Anyway – Your point about walking up to game designers was right on the money. I was walking by the WotC booth and Mike Mearls happened to be inside chatting with someone. I hovered around until he was available and swooped in. I told him how much I appreciated the dirction Next was going and thanked him for all the hard work they were doing. He seemed embarrassed by the attention but thanked me. (I swear I wasn’t a drooling fan boy, at least, I think…).

    Next year’s goal is to PLAY ALL THE GAMES!

  2. lemme guess it was those guys who made ascension working on the new digital card game. I saw their website and instantly got the feeling they were just scamming people. Basicly they want everyone else to pay for their game so they can blow all these donations on whatever and steal all the profit of the product they never invested in. What a scam. A professional company would give you shares in the profits based on your contributions. Their prize for donating 3000 dollars is ‘a magic the gathering lesson from some pompous douchbag.’ WHOO!

  3. I saw they had a video begging for money from people even. all explaining how broke they are with a nice hd videocamera, wearing a 500 dollar watch in front of a 6000 dollar computer rig. Then Brian Kibler who has spent more on magic the gathering cards then their maximum kickstarter goal. Then also I have to ask where are their profits from Ascension?
    Company’s get business loans for these things not go shamelessly begging for free cash from gamers that are stereotypically broke.

    I have seen people put in jail for fraud like this.

    here is how real life works…
    1. establish credit
    2. get a business loan
    3. sell your product
    4. either profit from a good product or suck up your losses.

    1. beg for money from everyone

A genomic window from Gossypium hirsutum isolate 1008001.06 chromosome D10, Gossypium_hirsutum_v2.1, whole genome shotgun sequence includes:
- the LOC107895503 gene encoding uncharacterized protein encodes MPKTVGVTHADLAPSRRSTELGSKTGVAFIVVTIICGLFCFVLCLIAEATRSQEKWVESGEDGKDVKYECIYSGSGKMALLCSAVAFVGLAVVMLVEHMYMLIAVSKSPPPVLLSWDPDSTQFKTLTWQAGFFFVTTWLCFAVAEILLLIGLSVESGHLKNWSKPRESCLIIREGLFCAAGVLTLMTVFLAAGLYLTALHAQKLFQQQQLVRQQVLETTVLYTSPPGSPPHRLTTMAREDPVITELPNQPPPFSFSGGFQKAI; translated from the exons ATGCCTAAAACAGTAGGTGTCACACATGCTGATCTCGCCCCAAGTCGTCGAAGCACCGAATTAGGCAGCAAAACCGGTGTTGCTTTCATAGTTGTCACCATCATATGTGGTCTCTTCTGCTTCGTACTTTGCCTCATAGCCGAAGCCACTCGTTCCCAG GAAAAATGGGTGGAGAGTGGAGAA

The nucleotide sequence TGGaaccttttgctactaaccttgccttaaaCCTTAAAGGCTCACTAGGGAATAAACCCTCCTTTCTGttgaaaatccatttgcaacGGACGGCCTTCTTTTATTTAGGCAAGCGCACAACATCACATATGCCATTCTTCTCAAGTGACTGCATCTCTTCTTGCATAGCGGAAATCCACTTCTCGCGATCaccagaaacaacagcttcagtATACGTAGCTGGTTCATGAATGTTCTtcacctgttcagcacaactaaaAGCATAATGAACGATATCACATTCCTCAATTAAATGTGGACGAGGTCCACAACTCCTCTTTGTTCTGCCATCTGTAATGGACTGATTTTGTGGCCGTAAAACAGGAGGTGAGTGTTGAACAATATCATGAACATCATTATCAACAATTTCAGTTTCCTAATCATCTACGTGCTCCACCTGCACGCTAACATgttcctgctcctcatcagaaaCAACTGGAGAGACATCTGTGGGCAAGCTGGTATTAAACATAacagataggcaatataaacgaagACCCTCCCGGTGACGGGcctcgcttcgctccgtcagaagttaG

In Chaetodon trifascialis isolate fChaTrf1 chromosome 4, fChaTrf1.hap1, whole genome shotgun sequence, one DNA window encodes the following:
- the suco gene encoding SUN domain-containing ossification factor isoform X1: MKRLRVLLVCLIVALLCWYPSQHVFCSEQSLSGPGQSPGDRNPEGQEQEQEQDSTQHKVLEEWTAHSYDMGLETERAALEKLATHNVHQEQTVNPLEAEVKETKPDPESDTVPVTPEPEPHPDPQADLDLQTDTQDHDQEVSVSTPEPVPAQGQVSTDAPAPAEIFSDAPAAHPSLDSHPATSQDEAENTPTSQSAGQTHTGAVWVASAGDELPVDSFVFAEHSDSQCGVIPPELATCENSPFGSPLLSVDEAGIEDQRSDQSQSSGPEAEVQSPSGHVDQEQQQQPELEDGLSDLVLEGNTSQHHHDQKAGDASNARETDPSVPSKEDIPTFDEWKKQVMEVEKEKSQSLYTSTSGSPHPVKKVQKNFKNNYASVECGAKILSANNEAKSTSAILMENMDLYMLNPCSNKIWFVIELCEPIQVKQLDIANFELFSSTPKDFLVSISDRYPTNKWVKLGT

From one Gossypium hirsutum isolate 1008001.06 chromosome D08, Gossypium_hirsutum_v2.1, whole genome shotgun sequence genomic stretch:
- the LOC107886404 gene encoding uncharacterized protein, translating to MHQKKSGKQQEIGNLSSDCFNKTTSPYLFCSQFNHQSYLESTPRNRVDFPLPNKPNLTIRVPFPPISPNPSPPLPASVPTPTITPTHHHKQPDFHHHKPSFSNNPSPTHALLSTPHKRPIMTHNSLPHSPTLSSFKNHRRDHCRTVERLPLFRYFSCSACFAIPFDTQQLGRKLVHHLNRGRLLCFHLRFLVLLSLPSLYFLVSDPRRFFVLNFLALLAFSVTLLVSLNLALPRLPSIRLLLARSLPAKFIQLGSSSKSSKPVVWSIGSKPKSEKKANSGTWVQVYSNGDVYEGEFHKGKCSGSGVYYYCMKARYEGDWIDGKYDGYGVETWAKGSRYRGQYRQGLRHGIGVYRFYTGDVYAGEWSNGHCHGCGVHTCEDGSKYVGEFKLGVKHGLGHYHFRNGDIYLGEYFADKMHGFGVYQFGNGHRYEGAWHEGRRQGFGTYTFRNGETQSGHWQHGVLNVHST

2. sell your product
    3. profit without risk or possibility of loss from conning people.

  4. I’m not sure which was the mystery company was, but I recall one booth promoting some piece of software for online play of tabletop RPGs. Didn’t pay much attention to it.

    Me, I’m starting to get annoyed with the whole Kickstarter thing. More and more it seems to be employed by companies that already ought to have the necessary resources to launch their products. Does Steve Jackson Games *really* need a Kickstarter for a rerelease of Ogre? Or this Reaper Miniatures one:

    $1,872,850 raised against a $30,000 goal? Seems like they’re simply launching a new line and trying to get people to buy the entire magilla in advance.

  5. No dispute that it’s a good deal, assuming that they can actually deliver that much product in a timely manner. Not my point at all.

    It was unnecessary to take it to Kickstarter in the first place. This is Reaper Miniatures, not some scrappy fledgling publisher. Obviously the demand already was there; they’re at 6300% percent of their stated goal.

    At this point, Kickstarter seems less about crowdfunding needy projects than serving as a marketing platform for well-established companies to solicit pre-orders.

    I think it was disingenuous to dangle a laundry list of “stretch goals” to entice snowballing numbers of “backers” when they could’ve been up front about what they were planning to offer and the price at which they were willing to sell it. That package was a good enough deal that they could’ve just posted the entire thing to their own web site and watched the pre-orders roll in.

    I’m just tired of all the hype associated with these Kickstarters. It seems like every other board game these days has a Kickstarter. And again, Steve Jackson Games? Please. “Munchkin” is their crowdfunding source.